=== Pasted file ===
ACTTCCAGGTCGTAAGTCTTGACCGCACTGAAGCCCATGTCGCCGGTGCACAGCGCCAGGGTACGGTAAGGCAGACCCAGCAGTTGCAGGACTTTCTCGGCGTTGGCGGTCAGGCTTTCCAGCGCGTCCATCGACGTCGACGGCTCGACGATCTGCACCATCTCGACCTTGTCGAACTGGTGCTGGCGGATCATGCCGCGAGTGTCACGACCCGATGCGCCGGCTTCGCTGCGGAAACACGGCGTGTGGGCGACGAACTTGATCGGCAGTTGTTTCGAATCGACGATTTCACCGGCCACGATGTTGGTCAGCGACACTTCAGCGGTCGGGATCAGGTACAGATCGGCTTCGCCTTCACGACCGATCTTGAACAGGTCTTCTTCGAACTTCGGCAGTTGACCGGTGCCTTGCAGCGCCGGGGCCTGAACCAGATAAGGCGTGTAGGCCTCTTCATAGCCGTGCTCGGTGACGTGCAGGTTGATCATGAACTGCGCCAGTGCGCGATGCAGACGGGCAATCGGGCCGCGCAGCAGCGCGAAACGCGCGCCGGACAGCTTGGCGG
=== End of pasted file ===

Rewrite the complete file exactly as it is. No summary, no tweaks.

ACTTCCAGGTCGTAAGTCTTGACCGCACTGAAGCCCATGTCGCCGGTGCACAGCGCCAGGGTACGGTAAGGCAGACCCAGCAGTTGCAGGACTTTCTCGGCGTTGGCGGTCAGGCTTTCCAGCGCGTCCATCGACGTCGACGGCTCGACGATCTGCACCATCTCGACCTTGTCGAACTGGTGCTGGCGGATCATGCCGCGAGTGTCACGACCCGATGCGCCGGCTTCGCTGCGGAAACACGGCGTGTGGGCGACGAACTTGATCGGCAGTTGTTTCGAATCGACGATTTCACCGGCCACGATGTTGGTCAGCGACACTTCAGCGGTCGGGATCAGGTACAGATCGGCTTCGCCTTCACGACCGATCTTGAACAGGTCTTCTTCGAACTTCGGCAGTTGACCGGTGCCTTGCAGCGCCGGGGCCTGAACCAGATAAGGCGTGTAGGCCTCTTCATAGCCGTGCTCGGTGACGTGCAGGTTGATCATGAACTGCGCCAGTGCGCGATGCAGACGGGCAATCGGGCCGCGCAGCAGCGCGAAACGCGCGCCGGACAGCTTGGCGG